When life imitates art

Two weeks after I translated this poem, I stood at the door of my house, soaking in the early morning sunrays. A beautiful butterfly landed on the stone stairs a metre away in front of me.

As I watched it open and close its wings I was thinking of the poem below.

Other worldly wanderer on my hand: S. Reményik, translated from Hungarian.

White butterfly under the cloudless sky,
Leave the flowers now for a minute.

Overlook, that my hand is dry stalk,
Overlook that my soul does not yield honey.

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Come, settle on the back of my hand —
Only you touch me — I don’t touch you.

And your touch is so fine —
Such must be another worldly love.

And now talk- say that once
You also sat here on a garden bench.

Caved into yourself and alone,
Numb, paralysed and helpless.

Like a person, burdened by his body and soul,
Who knows, there is no liberating power.

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And thus, you became a butterfly, soaring, free:
White dream, calming thought.

Overlook, that my soul does not yield honey,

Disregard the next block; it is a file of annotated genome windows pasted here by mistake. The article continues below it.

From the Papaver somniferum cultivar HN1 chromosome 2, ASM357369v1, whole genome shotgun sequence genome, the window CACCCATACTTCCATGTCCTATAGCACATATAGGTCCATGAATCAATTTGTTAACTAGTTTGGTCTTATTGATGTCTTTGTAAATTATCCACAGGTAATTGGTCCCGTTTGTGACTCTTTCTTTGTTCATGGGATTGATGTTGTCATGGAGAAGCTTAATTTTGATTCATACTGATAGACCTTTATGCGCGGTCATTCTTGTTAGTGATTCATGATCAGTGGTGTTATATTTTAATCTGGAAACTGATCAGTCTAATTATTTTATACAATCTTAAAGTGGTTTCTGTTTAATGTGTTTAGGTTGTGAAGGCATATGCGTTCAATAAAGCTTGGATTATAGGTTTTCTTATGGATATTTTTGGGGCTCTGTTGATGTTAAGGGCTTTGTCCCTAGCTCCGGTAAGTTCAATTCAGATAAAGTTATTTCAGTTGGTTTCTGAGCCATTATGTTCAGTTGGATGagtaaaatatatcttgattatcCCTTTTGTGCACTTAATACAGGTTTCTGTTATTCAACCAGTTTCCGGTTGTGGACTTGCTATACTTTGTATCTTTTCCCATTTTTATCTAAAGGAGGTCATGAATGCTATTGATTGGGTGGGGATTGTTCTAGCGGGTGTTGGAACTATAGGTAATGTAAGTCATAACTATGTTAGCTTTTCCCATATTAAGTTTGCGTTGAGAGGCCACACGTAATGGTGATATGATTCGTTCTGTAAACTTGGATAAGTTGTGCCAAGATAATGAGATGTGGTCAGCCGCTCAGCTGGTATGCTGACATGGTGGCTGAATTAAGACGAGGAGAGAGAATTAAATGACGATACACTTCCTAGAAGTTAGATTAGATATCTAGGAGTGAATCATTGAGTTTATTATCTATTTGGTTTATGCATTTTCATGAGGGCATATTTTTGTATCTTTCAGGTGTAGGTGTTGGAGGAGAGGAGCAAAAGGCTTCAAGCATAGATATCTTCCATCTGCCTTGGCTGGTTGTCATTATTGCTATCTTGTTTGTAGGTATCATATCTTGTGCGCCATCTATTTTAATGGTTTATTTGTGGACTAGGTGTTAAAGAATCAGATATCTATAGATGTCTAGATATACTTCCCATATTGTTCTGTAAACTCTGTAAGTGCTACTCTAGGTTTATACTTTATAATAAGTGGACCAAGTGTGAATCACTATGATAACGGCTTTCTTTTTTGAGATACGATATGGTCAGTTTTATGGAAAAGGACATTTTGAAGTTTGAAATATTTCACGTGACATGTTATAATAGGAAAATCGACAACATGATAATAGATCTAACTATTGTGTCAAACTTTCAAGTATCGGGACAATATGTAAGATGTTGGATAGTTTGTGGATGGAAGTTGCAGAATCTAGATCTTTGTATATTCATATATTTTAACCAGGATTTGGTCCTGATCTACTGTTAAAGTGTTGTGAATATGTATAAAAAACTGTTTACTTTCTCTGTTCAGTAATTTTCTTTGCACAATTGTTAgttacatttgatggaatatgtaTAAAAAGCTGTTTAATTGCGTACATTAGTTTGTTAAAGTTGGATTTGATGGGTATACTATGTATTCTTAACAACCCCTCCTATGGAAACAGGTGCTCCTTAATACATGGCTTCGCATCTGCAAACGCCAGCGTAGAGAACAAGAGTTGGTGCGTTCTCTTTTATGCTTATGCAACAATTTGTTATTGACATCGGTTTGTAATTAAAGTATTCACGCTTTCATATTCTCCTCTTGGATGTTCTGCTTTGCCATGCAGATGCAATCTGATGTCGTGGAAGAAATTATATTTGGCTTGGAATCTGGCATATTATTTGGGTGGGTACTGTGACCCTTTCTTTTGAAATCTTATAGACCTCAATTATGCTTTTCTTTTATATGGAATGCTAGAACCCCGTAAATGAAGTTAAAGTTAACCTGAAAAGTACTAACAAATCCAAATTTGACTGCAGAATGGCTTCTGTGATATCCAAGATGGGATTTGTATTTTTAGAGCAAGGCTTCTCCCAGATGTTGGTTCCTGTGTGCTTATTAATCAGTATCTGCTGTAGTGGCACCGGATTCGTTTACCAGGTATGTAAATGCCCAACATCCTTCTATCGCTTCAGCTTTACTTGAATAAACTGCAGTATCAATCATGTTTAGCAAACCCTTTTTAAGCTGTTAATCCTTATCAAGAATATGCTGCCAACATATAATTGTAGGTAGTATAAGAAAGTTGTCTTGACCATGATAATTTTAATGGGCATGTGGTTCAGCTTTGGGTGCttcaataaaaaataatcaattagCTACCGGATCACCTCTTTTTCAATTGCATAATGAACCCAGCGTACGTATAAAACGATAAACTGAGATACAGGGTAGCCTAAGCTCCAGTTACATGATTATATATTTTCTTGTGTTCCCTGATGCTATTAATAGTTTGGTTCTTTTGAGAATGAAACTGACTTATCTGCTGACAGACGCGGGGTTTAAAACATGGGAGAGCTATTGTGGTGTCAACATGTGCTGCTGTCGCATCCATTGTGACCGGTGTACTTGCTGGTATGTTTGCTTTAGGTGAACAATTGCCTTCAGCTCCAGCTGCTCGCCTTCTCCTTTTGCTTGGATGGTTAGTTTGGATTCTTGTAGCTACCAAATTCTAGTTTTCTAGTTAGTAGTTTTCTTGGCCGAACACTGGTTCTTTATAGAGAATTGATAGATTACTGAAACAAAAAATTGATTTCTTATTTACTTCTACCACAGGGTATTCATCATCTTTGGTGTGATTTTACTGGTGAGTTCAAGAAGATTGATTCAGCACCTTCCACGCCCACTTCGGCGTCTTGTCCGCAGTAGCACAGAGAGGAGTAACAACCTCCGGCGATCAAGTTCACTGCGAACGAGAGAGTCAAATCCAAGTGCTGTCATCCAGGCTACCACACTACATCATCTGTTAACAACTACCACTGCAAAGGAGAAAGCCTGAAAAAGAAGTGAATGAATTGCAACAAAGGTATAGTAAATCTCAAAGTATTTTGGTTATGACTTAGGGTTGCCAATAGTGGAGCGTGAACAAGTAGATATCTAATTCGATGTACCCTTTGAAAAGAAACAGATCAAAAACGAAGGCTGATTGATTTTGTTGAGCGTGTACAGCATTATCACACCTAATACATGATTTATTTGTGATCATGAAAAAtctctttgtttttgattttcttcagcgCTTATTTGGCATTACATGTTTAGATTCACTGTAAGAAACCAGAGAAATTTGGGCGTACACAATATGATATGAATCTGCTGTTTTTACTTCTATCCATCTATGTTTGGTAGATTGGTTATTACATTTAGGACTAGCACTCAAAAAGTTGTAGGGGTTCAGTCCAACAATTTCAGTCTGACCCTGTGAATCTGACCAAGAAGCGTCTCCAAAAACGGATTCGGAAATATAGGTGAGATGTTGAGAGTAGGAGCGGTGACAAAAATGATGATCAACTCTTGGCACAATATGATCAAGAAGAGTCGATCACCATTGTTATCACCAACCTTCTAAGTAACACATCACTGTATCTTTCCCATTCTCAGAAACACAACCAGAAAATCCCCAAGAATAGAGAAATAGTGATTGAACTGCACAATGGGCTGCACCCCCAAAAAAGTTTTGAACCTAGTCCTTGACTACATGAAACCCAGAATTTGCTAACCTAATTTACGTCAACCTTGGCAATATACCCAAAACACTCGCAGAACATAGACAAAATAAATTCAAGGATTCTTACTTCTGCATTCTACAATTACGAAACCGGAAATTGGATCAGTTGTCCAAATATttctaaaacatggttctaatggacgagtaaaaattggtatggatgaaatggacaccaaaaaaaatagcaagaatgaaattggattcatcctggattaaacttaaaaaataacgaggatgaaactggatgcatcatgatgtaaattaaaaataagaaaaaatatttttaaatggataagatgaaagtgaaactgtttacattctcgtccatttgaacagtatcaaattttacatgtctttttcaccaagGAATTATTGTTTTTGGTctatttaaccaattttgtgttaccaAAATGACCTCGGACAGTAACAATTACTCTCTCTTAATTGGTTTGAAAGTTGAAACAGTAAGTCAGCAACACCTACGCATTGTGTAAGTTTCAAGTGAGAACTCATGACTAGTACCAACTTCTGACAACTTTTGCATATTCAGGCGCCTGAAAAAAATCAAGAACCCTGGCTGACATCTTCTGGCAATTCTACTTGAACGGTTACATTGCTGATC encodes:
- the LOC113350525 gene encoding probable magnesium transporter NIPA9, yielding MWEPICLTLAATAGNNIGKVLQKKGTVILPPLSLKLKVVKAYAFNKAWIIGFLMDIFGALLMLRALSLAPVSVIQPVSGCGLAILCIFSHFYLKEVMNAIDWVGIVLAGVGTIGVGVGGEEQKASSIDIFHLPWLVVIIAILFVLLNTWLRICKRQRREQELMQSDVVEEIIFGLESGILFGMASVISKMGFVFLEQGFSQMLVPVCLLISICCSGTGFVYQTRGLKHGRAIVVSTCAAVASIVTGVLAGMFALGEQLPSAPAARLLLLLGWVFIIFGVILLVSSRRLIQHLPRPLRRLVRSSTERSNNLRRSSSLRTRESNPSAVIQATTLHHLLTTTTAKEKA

Stay with me for one more second.

And console me, that i shall be a butterfly,
And hover, like you, on someone’s hand,

Who will, caved into himself, one day,
Sit here, like I now, on a garden bench.

It then flew onto my shorts and walked on it for a couple of seconds. I reminded myself to treasure the moment because once it flew away, I will never see it again. But I jumped the gun.

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The butterfly flew off to my left, however, after about five metres, it turned around and flew past me but not without brushing against a hair or two on my right lower arm, ever so subtly, before it vanished. I was stunned and moved, whispering to myself:

‘Only you touch me — I don’t touch you… and your touch is so fine…’

Have you been moved by a poem before?

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